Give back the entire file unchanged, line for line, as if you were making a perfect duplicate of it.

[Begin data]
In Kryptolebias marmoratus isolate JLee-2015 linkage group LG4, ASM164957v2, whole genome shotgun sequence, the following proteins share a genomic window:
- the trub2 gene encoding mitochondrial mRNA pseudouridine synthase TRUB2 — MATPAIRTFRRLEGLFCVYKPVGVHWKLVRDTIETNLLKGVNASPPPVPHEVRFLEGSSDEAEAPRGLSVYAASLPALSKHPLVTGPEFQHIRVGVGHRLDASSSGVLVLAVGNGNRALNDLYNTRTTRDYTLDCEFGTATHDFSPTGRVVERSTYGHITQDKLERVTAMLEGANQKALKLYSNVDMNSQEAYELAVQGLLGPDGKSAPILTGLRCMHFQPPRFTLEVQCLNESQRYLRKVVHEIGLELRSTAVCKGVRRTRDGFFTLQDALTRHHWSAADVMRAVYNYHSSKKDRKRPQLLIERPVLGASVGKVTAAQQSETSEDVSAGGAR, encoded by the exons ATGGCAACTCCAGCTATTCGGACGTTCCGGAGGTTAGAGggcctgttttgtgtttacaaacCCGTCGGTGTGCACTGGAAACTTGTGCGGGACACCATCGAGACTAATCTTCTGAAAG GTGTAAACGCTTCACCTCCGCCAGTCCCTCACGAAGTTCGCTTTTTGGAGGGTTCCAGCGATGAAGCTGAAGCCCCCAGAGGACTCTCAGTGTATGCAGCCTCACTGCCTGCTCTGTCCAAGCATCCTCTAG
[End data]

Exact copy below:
In Kryptolebias marmoratus isolate JLee-2015 linkage group LG4, ASM164957v2, whole genome shotgun sequence, the following proteins share a genomic window:
- the trub2 gene encoding mitochondrial mRNA pseudouridine synthase TRUB2 — MATPAIRTFRRLEGLFCVYKPVGVHWKLVRDTIETNLLKGVNASPPPVPHEVRFLEGSSDEAEAPRGLSVYAASLPALSKHPLVTGPEFQHIRVGVGHRLDASSSGVLVLAVGNGNRALNDLYNTRTTRDYTLDCEFGTATHDFSPTGRVVERSTYGHITQDKLERVTAMLEGANQKALKLYSNVDMNSQEAYELAVQGLLGPDGKSAPILTGLRCMHFQPPRFTLEVQCLNESQRYLRKVVHEIGLELRSTAVCKGVRRTRDGFFTLQDALTRHHWSAADVMRAVYNYHSSKKDRKRPQLLIERPVLGASVGKVTAAQQSETSEDVSAGGAR, encoded by the exons ATGGCAACTCCAGCTATTCGGACGTTCCGGAGGTTAGAGggcctgttttgtgtttacaaacCCGTCGGTGTGCACTGGAAACTTGTGCGGGACACCATCGAGACTAATCTTCTGAAAG GTGTAAACGCTTCACCTCCGCCAGTCCCTCACGAAGTTCGCTTTTTGGAGGGTTCCAGCGATGAAGCTGAAGCCCCCAGAGGACTCTCAGTGTATGCAGCCTCACTGCCTGCTCTGTCCAAGCATCCTCTAG